Yesterday, we wrote in the Daily Grinder, “A Pennsylvania Senate Republican wants to change the way the state’s electoral votes are counted. Instead of a winner-take-all system, Majority Leader Dominic Pileggi’s new bill would have each electoral district elect one presidential elector and two statewide. This bill would of course favor Republicans since the state bookends go Democrat and have handed the Ds the state in presidential elections the last five times, even though Republicans consistently own the Legislature.”

    Yeah, the governor is on board with this plan, too.

    And the original report in the Post-Gazette has caught a bunch of online news sources’ attention. Going off what we wrote in our little blurb, it should be duly noted that President Barack Obama, while owning (or, if you will PWNING) John McCain by 10 points in the 2008 election, that would, according to Corbett’s plan, net Obama only 11 of the state’s 21 electoral votes. Whereas in most red states throughout the middle of the country, like Texas, the Republican would “take all” the electoral votes. The plan would likely eliminate Pennsylvania’s place as a “vital” or “swing” state.

    As Think Progress notes:

        Let’s be clear, the Electoral College is a terrible idea. It has, on three occasions, allowed the loser of the national popular vote to enter the White House. It forces presidential candidates to pander to swing states and ignore the needs of the vast majority of the nation.

        If the entire nation were to adopt Corbett’s plan of doling out electoral votes by congressional district, it would eliminate many of the problems caused by our current system.

        But when a major blue state’s Republican leadership adopts this kind of reform piecemeal, it is nothing less than an attempt to rig the election.


    2012 It's not about Obama it's about your Moma. ~ Rev. Al Sharpton

    by anyname on Wed Sep 14, 2011 at 04:51:58 PM PDT

  •  Actions to Consider (0+ / 0-)

    Blockage:

    - Denial of quorum by Dem members of state legislatures leaving the state (the "Wisconsin 14")

    Retaliation:

    - (Direct) Recall of state legislators and governors who support splitting electoral votes (definitely possible in WI and MI, not sure about OH and PA).  Add this issue to the WI and MI gubernatorial recall campaigns already underway if those Governors support a split electoral college vote.  

    - (Indirect) Mid-term redistricting (think DeLay of TX) by Dem controlled state legislators and governors to reduce the number of GOPig seats in the U. S. House from those states to as close to zero as possible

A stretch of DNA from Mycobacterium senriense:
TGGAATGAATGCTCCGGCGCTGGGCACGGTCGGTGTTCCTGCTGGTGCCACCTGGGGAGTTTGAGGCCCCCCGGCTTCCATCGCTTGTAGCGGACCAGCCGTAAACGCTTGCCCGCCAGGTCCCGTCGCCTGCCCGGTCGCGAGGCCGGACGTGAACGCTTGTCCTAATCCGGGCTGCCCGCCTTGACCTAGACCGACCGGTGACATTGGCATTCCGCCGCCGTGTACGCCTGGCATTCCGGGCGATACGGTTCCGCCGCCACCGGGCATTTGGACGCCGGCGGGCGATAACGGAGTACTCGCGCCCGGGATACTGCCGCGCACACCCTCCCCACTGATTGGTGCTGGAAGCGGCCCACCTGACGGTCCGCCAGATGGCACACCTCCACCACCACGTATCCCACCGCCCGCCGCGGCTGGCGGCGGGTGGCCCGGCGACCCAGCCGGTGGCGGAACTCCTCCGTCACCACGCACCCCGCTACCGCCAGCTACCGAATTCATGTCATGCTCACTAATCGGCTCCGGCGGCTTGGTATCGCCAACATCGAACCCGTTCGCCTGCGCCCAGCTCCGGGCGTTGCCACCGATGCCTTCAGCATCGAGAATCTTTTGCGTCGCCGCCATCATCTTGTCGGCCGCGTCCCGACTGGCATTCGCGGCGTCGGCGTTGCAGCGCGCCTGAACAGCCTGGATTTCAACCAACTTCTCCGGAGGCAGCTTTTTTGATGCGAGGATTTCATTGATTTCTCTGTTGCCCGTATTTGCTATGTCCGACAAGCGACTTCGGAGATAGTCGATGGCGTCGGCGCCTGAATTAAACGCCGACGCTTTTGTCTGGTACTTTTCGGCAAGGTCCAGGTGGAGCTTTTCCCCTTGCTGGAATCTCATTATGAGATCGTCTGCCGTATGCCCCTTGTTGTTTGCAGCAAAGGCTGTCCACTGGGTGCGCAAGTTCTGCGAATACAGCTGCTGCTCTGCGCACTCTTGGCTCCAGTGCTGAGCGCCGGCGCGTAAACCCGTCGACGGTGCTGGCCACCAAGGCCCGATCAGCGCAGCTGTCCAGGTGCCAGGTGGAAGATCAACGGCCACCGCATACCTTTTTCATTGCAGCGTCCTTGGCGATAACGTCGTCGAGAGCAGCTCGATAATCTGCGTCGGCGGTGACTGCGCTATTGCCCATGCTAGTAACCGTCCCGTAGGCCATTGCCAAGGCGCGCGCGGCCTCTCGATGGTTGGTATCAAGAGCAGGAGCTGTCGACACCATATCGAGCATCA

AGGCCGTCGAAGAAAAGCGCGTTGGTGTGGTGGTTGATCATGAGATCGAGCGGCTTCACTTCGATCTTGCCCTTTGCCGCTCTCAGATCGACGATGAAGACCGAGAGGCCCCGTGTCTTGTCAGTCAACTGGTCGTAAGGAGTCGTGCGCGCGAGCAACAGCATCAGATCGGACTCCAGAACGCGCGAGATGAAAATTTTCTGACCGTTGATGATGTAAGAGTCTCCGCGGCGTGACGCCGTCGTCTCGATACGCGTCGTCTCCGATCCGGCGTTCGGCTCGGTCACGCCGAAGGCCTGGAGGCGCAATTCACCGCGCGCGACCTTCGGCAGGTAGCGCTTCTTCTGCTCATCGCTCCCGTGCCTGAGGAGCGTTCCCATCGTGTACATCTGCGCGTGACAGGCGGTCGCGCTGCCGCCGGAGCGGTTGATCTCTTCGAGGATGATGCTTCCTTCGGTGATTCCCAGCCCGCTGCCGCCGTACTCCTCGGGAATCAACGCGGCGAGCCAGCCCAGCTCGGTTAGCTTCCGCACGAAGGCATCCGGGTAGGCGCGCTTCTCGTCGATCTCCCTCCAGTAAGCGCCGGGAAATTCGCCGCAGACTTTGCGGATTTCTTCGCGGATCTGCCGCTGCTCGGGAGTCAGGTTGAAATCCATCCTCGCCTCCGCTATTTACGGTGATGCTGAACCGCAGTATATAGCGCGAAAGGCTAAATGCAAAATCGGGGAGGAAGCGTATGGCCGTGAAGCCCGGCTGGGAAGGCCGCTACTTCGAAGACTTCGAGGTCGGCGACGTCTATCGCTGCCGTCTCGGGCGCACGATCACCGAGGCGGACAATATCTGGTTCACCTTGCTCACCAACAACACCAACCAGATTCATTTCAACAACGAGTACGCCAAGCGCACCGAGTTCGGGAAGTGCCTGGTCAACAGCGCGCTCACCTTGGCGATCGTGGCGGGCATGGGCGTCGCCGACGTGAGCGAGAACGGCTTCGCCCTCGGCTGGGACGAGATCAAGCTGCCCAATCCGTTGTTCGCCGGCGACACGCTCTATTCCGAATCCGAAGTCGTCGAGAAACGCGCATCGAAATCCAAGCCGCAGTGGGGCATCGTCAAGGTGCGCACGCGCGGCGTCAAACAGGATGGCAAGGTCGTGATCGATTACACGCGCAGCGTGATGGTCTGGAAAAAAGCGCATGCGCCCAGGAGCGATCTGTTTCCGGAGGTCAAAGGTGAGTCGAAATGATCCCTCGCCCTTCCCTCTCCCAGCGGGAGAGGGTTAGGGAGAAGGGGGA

- (Indirect) Statewide people's initiatives to strip state legislatures of the power to draw district lines and place that authority in the hands of an independent body.  Push other initiatives to repeal corporate personhood, reform campaign finance, raise taxes on the high end, and go after other things GOPigs hold dear.

    In The Future:

    - National Popular Vote as already discussed in pervious comments (cannot be implemented in time for the 2012 election)

    - If all else fails:  a Constitutional Convention initiated by state legislatures (with all the inherent downside risks) to eliminate the Electoral College

  •  Philosophically...i like (0+ / 0-)

    the idea of proportional Electoral college votes. It does several things. 1) it makes everyones vote much more equal. Today if you are an R in a blue state or a D in a red state, your vote does not really matter. 2) it would get rid of 'swing' states. The only are swing states due to winner take all. 3) it would force candidates to truly be national is their thinking. 4) small states would not be ignored. 5) no more worries like Florida with bush v gore. 600+ votes one way or the other wouold not control the EC.

    I dont like the compact idea. I dont want my votes impact swayed by what happens in other states. And since only some states will choose to participate, it looks simply manipulative to me.

      National popular vote would be the ideal, but given you need an amendment to do it, i dont see that happening.

    The liver is evil - It must be destroyed

    by somewhere in ohio on Wed Sep 14, 2011 at 11:51:35 PM PDT